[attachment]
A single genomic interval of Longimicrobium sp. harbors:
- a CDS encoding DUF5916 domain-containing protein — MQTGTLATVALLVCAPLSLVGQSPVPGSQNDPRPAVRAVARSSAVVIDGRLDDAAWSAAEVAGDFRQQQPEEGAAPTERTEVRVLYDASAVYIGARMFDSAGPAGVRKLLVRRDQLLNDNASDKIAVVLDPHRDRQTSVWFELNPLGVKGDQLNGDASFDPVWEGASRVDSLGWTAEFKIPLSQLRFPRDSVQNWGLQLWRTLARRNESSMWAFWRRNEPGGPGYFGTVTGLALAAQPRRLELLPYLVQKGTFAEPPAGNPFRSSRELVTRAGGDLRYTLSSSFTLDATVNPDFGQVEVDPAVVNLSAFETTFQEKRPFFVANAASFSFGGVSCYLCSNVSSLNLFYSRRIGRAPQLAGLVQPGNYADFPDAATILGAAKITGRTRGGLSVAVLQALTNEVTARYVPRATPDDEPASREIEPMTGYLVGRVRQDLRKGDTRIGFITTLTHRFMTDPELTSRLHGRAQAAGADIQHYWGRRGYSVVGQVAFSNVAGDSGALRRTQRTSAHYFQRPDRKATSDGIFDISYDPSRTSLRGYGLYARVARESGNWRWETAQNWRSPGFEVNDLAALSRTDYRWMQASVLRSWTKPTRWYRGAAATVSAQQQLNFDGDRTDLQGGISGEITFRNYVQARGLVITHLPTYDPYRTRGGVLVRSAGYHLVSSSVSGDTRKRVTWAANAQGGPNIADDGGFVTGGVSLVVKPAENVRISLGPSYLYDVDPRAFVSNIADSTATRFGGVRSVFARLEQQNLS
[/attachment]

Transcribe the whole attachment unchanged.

A single genomic interval of Longimicrobium sp. harbors:
- a CDS encoding DUF5916 domain-containing protein — MQTGTLATVALLVCAPLSLVGQSPVPGSQNDPRPAVRAVARSSAVVIDGRLDDAAWSAAEVAGDFRQQQPEEGAAPTERTEVRVLYDASAVYIGARMFDSAGPAGVRKLLVRRDQLLNDNASDKIAVVLDPHRDRQTSVWFELNPLGVKGDQLNGDASFDPVWEGASRVDSLGWTAEFKIPLSQLRFPRDSVQNWGLQLWRTLARRNESSMWAFWRRNEPGGPGYFGTVTGLALAAQPRRLELLPYLVQKGTFAEPPAGNPFRSSRELVTRAGGDLRYTLSSSFTLDATVNPDFGQVEVDPAVVNLSAFETTFQEKRPFFVANAASFSFGGVSCYLCSNVSSLNLFYSRRIGRAPQLAGLVQPGNYADFPDAATILGAAKITGRTRGGLSVAVLQALTNEVTARYVPRATPDDEPASREIEPMTGYLVGRVRQDLRKGDTRIGFITTLTHRFMTDPELTSRLHGRAQAAGADIQHYWGRRGYSVVGQVAFSNVAGDSGALRRTQRTSAHYFQRPDRKATSDGIFDISYDPSRTSLRGYGLYARVARESGNWRWETAQNWRSPGFEVNDLAALSRTDYRWMQASVLRSWTKPTRWYRGAAATVSAQQQLNFDGDRTDLQGGISGEITFRNYVQARGLVITHLPTYDPYRTRGGVLVRSAGYHLVSSSVSGDTRKRVTWAANAQGGPNIADDGGFVTGGVSLVVKPAENVRISLGPSYLYDVDPRAFVSNIADSTATRFGGVRSVFARLEQQNLS